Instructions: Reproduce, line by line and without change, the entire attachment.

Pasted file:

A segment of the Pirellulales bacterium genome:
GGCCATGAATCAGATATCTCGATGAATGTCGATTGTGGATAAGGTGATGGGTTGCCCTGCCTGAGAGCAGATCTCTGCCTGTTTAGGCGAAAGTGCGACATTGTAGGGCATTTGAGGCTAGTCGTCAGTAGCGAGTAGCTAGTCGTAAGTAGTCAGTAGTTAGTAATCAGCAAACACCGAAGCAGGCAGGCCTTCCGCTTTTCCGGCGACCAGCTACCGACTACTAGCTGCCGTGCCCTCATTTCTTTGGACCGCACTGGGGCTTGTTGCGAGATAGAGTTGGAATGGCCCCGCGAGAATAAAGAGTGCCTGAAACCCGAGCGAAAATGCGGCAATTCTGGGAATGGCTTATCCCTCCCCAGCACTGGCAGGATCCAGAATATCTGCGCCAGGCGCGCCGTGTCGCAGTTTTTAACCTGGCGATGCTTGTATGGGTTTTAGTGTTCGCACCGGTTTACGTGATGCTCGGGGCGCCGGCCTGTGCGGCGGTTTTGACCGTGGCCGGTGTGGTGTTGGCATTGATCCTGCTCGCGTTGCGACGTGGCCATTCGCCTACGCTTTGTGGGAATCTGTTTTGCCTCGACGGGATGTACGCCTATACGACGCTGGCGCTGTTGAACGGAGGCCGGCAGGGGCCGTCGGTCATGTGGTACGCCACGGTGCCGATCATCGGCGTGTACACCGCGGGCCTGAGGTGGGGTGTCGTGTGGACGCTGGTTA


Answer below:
A segment of the Pirellulales bacterium genome:
GGCCATGAATCAGATATCTCGATGAATGTCGATTGTGGATAAGGTGATGGGTTGCCCTGCCTGAGAGCAGATCTCTGCCTGTTTAGGCGAAAGTGCGACATTGTAGGGCATTTGAGGCTAGTCGTCAGTAGCGAGTAGCTAGTCGTAAGTAGTCAGTAGTTAGTAATCAGCAAACACCGAAGCAGGCAGGCCTTCCGCTTTTCCGGCGACCAGCTACCGACTACTAGCTGCCGTGCCCTCATTTCTTTGGACCGCACTGGGGCTTGTTGCGAGATAGAGTTGGAATGGCCCCGCGAGAATAAAGAGTGCCTGAAACCCGAGCGAAAATGCGGCAATTCTGGGAATGGCTTATCCCTCCCCAGCACTGGCAGGATCCAGAATATCTGCGCCAGGCGCGCCGTGTCGCAGTTTTTAACCTGGCGATGCTTGTATGGGTTTTAGTGTTCGCACCGGTTTACGTGATGCTCGGGGCGCCGGCCTGTGCGGCGGTTTTGACCGTGGCCGGTGTGGTGTTGGCATTGATCCTGCTCGCGTTGCGACGTGGCCATTCGCCTACGCTTTGTGGGAATCTGTTTTGCCTCGACGGGATGTACGCCTATACGACGCTGGCGCTGTTGAACGGAGGCCGGCAGGGGCCGTCGGTCATGTGGTACGCCACGGTGCCGATCATCGGCGTGTACACCGCGGGCCTGAGGTGGGGTGTCGTGTGGACGCTGGTTA